Did you know that Thomas Jefferson’s knowledge of wine was so extensive, he served as the White House wine advisor under a few presidents? That is just one nugget of trivia surrounding the wonderful world of wine. The L.A. County Fair Wines of the World competition celebrates not only the globe’s finest vintages, but honors the fascinating history behind this ebullient beverage. Here are some more engaging tidbits:
- In the Middle Ages, wine was used as currency.
- The first commercial U.S. winery, established in 1823, was located in Missouri.
- The Armenians claim Noah planted the first vineyards on earth in their country.
- When Leif Ericsson landed in North America in 1001 A.D., he was so impressed by the proliferation of grapevines that he named it Vinland.
- When Mt. Vesuvius buried Pompeii in volcanic lava in 79 A.D., it also buried more than 200 wine bars.
- Wine has so many organic chemical compounds, it is considered more complex than blood serum.
- Grapes were first planted in California at Mission San Diego in 1769.
- Louis Pasteur first determined the true nature of fermentation.
- The descending tears of wine seen on the inside of a glass after it has been swirled are called legs.
- The 17th century Benedictine monk, Dom Pérignon, is credited with discovering the cork as a means to seal wine and champagne bottles. He is also credited with discovering the process of making champagne. It is said upon his first taste of champagne he cried, “Come quickly, I am tasting stars…”
- One glass of wine contains 9.7 ounces of grapes and 6.4 ounces of wine.
- One bottle of wine contains 2.4 pounds of grapes, 25.6 ounces of wine and four glasses of wine.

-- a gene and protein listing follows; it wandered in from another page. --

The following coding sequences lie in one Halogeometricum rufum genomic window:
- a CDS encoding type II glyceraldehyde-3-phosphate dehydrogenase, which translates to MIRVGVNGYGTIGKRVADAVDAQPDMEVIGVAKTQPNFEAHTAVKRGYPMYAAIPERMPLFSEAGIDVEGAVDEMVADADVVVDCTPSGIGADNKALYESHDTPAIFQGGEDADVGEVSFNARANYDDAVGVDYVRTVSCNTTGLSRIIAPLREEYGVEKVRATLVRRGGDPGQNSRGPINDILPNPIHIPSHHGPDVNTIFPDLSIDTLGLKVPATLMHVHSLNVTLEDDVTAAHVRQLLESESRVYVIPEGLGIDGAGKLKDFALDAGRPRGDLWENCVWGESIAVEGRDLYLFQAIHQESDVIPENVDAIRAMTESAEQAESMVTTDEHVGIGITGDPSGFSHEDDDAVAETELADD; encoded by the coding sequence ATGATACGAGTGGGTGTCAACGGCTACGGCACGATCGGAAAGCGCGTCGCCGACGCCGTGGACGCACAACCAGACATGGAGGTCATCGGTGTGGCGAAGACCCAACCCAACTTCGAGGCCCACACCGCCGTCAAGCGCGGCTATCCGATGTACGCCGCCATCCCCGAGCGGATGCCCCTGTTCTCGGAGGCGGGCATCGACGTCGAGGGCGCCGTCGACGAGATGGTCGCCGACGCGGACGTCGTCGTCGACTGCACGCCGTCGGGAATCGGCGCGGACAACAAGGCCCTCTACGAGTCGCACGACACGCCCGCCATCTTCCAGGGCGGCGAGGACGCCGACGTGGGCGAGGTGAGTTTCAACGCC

- Robert Mondavi built Napa Valley’s first new winery after the repeal of prohibition.
- Prior to the Civil War, Ohio was considered America’s most important wine producing state.
- Robert Louis Stevenson referred to wine as “bottled poetry.”
- According to scientist Bill Lembeck, there are approximately 49 million bubbles in a bottle of champagne.
- A morbid, irrational fear of or aversion to wine is oenophobia.
- The largest cork tree in the world is known as “The Whistler Tree.” Located in the Alentejo region of Portugal, it averages more than one ton of raw cork per harvest – enough to cork 100,000 bottles of wine.
- Napa Valley recently surpassed Disneyland as California’s No. 1 tourist destination with 5.5 million visitors a year.
- The U.S. is the fourth largest wine-producing nation coming in behind Italy, France and Spain.
- The U.S. ranks 33rd in per capita wine consumption with 2.08 gallons a year.
Trivia from the Web sites laboheme.com, damngoodwine.com, travelenvoy.com, bellaoneline.com and smalloak.com. chinab